WORDS Graham Wood PRODUCTION Annemarie Meintjes PHOTOS DOOK
A family home in Waterfall Estate, Midrand, transforms the space around it as much as it creates an uplifting experience inside.
André Eksteen of Earthworld Architects believes in skyhooks. He loves designing buildings, or at least parts of them, roofs especially, that seem to float. But just as much as he goes to great lengths to create a sense of weightlessness in his designs, he also believes that buildings should be rooted in their context.
And so it was with this family home he designed for Chris and Annelien Coertse and their five-year-old daughter Heidi in Waterfall Estate, Midrand, Johannesburg.
Chris and Annelien had a well-positioned stand on a green belt in the estate. The sweeping landscape around it seemed to call for an open design – a blurring of the boundaries between the end of the Coertses’ garden and the grassland beyond. At the same time its prominent position demanded privacy. Chris and Annelien’s living requirements were fairly straightforward: three bedrooms, various living areas and a flat for Chris’s father.
Besides Earthworld Architects’ expertise in sustainable and efficient design, another reason Chris approached André was the fact that Earthworld appeared not to have a signature style. “All their projects are quite different, and I liked most of them,” says Chris.
So it was with a fairly open brief that André envisioned the house as what he calls “two floating islands suspended above a plane”. The elegant curved islands, “raised, almost like tree houses”, contain the bedrooms upstairs. Almost-invisible glass boxes housing the living areas below function as the plane.
For privacy, the balconies of the upstairs rooms have folding screens that can be drawn across the facade. The screens are perforated with an abstract pattern inspired by the nearby tree-scape: “If you’re inside, you can still see out, but people on the outside can’t see in,” says André.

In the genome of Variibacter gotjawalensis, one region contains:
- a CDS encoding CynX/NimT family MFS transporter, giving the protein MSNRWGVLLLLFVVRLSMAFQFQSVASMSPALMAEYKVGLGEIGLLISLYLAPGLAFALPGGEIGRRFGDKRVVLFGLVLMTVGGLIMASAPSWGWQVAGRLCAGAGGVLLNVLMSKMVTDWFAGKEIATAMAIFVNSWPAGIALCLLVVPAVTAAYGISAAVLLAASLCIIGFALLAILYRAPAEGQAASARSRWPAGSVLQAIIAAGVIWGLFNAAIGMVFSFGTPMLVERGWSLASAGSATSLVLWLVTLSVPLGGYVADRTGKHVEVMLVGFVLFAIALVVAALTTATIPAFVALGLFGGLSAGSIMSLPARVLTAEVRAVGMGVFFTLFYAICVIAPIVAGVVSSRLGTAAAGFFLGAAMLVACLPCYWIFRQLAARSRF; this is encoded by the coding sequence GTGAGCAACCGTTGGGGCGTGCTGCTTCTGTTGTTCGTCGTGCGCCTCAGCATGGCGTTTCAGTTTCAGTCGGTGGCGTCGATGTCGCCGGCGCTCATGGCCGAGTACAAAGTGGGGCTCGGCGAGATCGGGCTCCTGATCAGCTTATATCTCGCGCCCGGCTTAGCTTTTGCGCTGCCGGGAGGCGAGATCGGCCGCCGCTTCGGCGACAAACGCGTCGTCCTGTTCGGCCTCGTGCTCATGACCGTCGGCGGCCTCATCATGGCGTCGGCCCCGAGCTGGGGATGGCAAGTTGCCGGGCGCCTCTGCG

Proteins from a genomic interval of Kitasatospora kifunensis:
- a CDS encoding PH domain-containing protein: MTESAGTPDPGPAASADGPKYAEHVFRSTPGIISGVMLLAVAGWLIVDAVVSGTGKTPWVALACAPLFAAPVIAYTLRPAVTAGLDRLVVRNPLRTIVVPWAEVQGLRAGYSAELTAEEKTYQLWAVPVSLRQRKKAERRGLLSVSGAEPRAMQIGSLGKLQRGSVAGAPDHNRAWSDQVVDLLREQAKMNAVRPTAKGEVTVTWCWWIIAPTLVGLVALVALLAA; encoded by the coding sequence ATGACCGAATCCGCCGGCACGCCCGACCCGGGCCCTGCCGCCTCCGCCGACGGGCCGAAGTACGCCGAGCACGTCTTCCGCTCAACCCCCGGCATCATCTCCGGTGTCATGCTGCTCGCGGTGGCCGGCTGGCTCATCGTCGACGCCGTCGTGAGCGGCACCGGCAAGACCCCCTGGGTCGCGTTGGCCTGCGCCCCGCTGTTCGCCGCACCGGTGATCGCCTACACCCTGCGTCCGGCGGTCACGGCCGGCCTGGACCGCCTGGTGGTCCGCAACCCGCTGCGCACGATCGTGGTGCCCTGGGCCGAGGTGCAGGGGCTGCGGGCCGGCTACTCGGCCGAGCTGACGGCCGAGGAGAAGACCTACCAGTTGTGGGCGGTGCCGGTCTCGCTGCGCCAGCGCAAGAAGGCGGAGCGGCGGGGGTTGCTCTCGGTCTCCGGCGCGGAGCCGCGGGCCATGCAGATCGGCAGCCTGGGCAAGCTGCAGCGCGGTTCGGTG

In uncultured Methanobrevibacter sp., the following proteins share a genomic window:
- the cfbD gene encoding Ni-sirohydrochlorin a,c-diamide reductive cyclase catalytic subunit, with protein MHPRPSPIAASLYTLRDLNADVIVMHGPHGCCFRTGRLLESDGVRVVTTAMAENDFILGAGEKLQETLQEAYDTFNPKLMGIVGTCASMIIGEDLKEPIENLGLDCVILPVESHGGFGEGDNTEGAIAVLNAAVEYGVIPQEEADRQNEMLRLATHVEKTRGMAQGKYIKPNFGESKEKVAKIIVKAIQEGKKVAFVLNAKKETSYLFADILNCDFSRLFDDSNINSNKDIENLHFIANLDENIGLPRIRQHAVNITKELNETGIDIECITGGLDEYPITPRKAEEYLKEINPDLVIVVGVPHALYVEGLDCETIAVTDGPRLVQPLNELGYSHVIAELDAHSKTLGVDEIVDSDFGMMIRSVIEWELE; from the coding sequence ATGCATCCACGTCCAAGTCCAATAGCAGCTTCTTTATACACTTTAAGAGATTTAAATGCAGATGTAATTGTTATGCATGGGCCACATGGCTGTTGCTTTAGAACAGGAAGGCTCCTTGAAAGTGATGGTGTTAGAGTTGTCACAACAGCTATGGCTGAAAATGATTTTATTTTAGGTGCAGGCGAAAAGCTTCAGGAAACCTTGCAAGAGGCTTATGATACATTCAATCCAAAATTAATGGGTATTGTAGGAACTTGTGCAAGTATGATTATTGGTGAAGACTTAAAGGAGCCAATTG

“In the early morning and late afternoon you get a beautiful play of light through the screens,” adds Chris.
The glass boxes below – and even the roof gardens off the bedrooms upstairs – are carefully configured to enhance the inside-outside relationship and further anchor the house to the site. On the south side of the house, the steeply pitched roof swoops down to the ground – at the top is a row of windows that let in soft natural light.
In fact, along with an emphasis on quality and precision, one of the defining features of the house is the way its angles and volumes offer a dynamic, multidimensional experience of the space – it can seem almost like religious architecture. André says he likes to articulate the roofline clearly in his designs. “A roof is a floating plane between heaven and earth,” he says.
The Coertses lived in Finland for some time, where they developed an appreciation for minimalist yet cosy Scandinavian design. This is why interior designer Kristen Page chose to use a beautiful blond wood like ash, combined with a minimal palette and simple furnishings. From the street, the Coertses’ home imparts a sense of place. “I like that it draws the eye in immediately,” says Chris, “but once you’re inside it’s calming.”
Between the sense of weightlessness and the experience of light and volume, its interiors also bring a transformative significance to everyday life: something to lift its lucky inhabitants a little closer to heaven.